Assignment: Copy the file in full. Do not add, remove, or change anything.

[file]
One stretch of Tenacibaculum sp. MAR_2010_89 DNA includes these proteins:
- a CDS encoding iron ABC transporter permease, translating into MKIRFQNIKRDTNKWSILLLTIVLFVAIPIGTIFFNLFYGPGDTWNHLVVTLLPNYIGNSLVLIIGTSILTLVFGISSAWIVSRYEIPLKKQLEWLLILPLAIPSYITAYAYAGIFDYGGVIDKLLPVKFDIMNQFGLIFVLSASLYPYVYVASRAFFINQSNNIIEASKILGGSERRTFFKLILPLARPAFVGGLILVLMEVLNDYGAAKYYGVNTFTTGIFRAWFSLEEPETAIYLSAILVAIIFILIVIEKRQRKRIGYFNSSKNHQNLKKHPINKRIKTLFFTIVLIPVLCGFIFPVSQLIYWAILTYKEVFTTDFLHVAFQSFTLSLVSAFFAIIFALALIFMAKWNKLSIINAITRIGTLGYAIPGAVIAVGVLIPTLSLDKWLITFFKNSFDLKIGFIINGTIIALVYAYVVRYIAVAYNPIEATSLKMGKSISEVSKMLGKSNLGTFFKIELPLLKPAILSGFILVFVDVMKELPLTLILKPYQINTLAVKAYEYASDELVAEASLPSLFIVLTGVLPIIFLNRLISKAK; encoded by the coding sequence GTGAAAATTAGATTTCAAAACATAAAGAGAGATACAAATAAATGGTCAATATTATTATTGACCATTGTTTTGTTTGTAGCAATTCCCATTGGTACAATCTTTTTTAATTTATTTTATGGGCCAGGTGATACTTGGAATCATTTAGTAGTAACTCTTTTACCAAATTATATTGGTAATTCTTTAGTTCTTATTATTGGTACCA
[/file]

One stretch of Tenacibaculum sp. MAR_2010_89 DNA includes these proteins:
- a CDS encoding iron ABC transporter permease, translating into MKIRFQNIKRDTNKWSILLLTIVLFVAIPIGTIFFNLFYGPGDTWNHLVVTLLPNYIGNSLVLIIGTSILTLVFGISSAWIVSRYEIPLKKQLEWLLILPLAIPSYITAYAYAGIFDYGGVIDKLLPVKFDIMNQFGLIFVLSASLYPYVYVASRAFFINQSNNIIEASKILGGSERRTFFKLILPLARPAFVGGLILVLMEVLNDYGAAKYYGVNTFTTGIFRAWFSLEEPETAIYLSAILVAIIFILIVIEKRQRKRIGYFNSSKNHQNLKKHPINKRIKTLFFTIVLIPVLCGFIFPVSQLIYWAILTYKEVFTTDFLHVAFQSFTLSLVSAFFAIIFALALIFMAKWNKLSIINAITRIGTLGYAIPGAVIAVGVLIPTLSLDKWLITFFKNSFDLKIGFIINGTIIALVYAYVVRYIAVAYNPIEATSLKMGKSISEVSKMLGKSNLGTFFKIELPLLKPAILSGFILVFVDVMKELPLTLILKPYQINTLAVKAYEYASDELVAEASLPSLFIVLTGVLPIIFLNRLISKAK; encoded by the coding sequence GTGAAAATTAGATTTCAAAACATAAAGAGAGATACAAATAAATGGTCAATATTATTATTGACCATTGTTTTGTTTGTAGCAATTCCCATTGGTACAATCTTTTTTAATTTATTTTATGGGCCAGGTGATACTTGGAATCATTTAGTAGTAACTCTTTTACCAAATTATATTGGTAATTCTTTAGTTCTTATTATTGGTACCA